I may have mentioned recently that my next game would be The Salesman, and that it would be a dialogue-driven business simulator inspired, in part, by Arthur Miller’s bloody amazing Death of a Salesman. Well, it’s not, I changed my mind. The Salesman has been put on the back burner for the moment while I work on something else.
That something else is Relic Tycoon – a text-based fantasy game about the trade of exotic, tremendously illegal artefacts, set in a world partly inspired by Early Modern and 19th century Europe. That’s the elevator pitch as it stands right now, at least. All right, okay, it might need some work. But now that I’ve got your attention *closes tab* let me explain in a little more detail.
Relic Tycoon is a business simulator in which your business is magical artefacts. The scapula of a long-dead prophet. A consecrated Hand of Glory. A Bishop-fish. A trepan for boring into a person’s soul. Rat-King soap. And so on.
Some of these objects can grant you great power and wealth, while others can shatter your mind and leave you unable (or unwilling) to pick up the pieces. Every new relic is an opportunity for profit, but also incredible discovery and/or incredible physical or spiritual harm. You can choose to keep your head down, simply buying and selling these relics for profit, or you can take the risk and try to unlock their secrets without losing an eye.
But due to the illegal nature of your occupation the job of buying and selling isn’t entirely risk-free. The government is cracking down on the black market, and you’ll need to make use of your stock of relics to protect yourself from police raids. When the constables do come you’ll have to defend yourself using whatever relics you have to hand. However, the world of Relic Tycoon isn’t a world of magical sword and enchanted rings, so defending yourself is easier said than done. When the constables knock down your door you might only have a severed golem’s head and a bottle of Lethean stout, so if you really want to stay out of jail you’ll have to get creative.
Finally in addition to buying and selling artefacts, doing field research, and bonking constables on the head with priceless holy relics, you’ll be able to sponsor expeditions to the far reaches of the earth. As a well-respected relic dealer of some means you can recruit expedition parties, equip them with powerful items, and send them off on perilous journeys into unexplored places. Places like The Midden Pits, The Windward Tomb, The Marsh-Marches, and more. Make sure your party is well-prepared for the harsh dangers they’ll face, or, failing that, at least make sure you’ve purchased an adequate insurance policy (actual feature).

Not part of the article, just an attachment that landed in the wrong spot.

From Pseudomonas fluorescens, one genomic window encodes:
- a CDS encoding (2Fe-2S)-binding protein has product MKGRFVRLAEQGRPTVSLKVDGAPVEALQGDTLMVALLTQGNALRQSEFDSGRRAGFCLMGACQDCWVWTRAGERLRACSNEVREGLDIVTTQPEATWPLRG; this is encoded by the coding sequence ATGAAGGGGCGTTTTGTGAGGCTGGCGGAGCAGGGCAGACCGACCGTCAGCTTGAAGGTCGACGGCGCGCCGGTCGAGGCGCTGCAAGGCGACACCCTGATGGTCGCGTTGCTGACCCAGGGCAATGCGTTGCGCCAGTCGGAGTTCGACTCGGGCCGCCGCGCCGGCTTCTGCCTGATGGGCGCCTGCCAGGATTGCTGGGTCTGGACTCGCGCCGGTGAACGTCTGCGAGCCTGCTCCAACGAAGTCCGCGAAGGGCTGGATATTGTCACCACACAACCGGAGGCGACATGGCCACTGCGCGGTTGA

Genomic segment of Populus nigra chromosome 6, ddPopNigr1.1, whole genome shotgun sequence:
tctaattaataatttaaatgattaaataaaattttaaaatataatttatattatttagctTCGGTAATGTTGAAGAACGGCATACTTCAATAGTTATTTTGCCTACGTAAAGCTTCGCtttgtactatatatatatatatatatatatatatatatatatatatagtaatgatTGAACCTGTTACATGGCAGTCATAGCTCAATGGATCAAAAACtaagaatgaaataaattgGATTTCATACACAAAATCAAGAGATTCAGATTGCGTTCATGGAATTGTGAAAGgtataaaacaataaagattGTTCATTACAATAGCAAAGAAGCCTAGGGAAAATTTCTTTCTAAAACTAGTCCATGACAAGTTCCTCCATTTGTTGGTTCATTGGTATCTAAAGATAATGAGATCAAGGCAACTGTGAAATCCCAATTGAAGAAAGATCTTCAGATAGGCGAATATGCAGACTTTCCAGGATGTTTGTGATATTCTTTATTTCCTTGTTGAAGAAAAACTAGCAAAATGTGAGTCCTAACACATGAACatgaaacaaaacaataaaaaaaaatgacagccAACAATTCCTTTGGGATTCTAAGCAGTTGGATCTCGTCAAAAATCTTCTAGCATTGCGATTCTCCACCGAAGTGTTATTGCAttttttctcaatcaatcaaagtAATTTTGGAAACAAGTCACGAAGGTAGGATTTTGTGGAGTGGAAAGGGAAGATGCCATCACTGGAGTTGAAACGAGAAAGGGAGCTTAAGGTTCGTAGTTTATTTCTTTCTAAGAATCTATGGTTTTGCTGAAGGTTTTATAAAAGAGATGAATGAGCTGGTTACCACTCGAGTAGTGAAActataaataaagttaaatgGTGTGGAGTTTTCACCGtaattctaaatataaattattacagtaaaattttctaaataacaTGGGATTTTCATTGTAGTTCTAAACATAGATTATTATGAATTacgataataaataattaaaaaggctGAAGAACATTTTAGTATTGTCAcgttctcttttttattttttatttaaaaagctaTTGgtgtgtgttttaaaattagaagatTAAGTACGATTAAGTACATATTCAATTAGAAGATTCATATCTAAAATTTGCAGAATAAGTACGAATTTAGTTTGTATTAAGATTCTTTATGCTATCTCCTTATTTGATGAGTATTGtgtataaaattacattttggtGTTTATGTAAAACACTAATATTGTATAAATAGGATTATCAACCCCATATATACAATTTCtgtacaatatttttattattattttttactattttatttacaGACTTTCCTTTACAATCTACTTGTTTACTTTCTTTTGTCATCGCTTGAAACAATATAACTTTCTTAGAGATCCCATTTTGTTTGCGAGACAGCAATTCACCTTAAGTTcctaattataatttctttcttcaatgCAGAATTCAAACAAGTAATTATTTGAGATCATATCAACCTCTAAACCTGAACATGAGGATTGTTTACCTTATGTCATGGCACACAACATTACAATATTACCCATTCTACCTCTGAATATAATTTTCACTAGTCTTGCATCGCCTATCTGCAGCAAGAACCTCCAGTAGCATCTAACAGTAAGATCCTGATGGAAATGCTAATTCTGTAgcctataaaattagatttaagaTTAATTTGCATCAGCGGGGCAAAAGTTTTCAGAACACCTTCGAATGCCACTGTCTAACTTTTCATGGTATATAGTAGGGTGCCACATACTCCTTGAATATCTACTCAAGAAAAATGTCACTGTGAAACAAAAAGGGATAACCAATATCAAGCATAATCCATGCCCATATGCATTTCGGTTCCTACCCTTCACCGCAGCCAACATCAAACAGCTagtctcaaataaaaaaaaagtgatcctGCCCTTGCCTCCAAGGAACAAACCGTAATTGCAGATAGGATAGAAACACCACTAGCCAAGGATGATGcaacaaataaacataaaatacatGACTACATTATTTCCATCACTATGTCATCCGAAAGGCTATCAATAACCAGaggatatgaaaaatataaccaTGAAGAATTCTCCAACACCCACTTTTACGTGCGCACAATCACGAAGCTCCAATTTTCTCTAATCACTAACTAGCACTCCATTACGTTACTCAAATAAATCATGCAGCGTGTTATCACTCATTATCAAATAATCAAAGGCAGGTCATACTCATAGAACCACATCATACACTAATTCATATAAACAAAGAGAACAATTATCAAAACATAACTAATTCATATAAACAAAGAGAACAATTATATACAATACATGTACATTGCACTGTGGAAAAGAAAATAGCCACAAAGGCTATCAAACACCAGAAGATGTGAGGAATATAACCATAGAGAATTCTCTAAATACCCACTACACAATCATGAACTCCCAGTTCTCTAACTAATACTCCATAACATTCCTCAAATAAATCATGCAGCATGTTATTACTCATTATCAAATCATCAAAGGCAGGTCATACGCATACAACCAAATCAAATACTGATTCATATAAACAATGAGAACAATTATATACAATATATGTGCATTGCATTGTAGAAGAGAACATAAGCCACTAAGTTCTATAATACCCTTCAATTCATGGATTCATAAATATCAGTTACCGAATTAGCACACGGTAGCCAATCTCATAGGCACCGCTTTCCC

That’s Relic Tycoon, then. I’m currently working on a small prototype for the game, so look out for that in the coming weeks. I’ll also write more posts about Relic Tycoon as development continues – most likely a fortnightly development update right here on the blog.
Major Inspirations: Planescape: Torment, The Luminaries, Fallen London, The Elder Scrolls III: Morrowind, Welcome to Night Vale, Ultra Business Tycoon III (THE best game of 2013), VALIS, the S.T.A.L.K.E.R. series, Wolf Hall.
Platform/engine information: Relic Tycoon will be playable on a PC, whether that ends up meaning ‘in a browser’ or ‘as a download’. My current prototype is built in Twine, but I’m planning to migrate that over to another platform soon.
I’ll be making all the game’s art using JP LeBreton’s awesome ASCII art tool EDSCII. The disjointed art style you can see dotted throughout this post is roughly what I’m going for, with minor or major changes depending on things look down the line. But expect the game’s art to be rather minimal – this is a text-based game at heart, and the writing will take centre stage.
Intentions for the game: I want to make a game that’s about exploring a strange new fantasy world without having it all be about biffing orks and giant rats in the face. Relic Tycoon is basically an excuse to build an interesting world that the player explores through unconventional means. But that exploration will be conceptual rather than geographical. Relic Tycoon is a game where you explore a brave new world from the confines of your offices above a pub. And, occasionally, the pub itself.
I want the game to be very open in terms of player choice. Relics can be researched, played with, broken, combined with one another, occasionally melted, or donated to the local museum for societal favour and a smug sense of self-righteousness. One playthrough of the game will be entirely different from another – not because I demand that everyone plays the game dozens of times, but because it’s a game about discovery, and I think it’ll be more interesting if your decisions are the driving force behind those discoveries.
Anyway, I’ll finish off for now. Like I said, more updates and more information soon. Hopefully every fortnight. Now, here is a picture of my face made in EDSCII: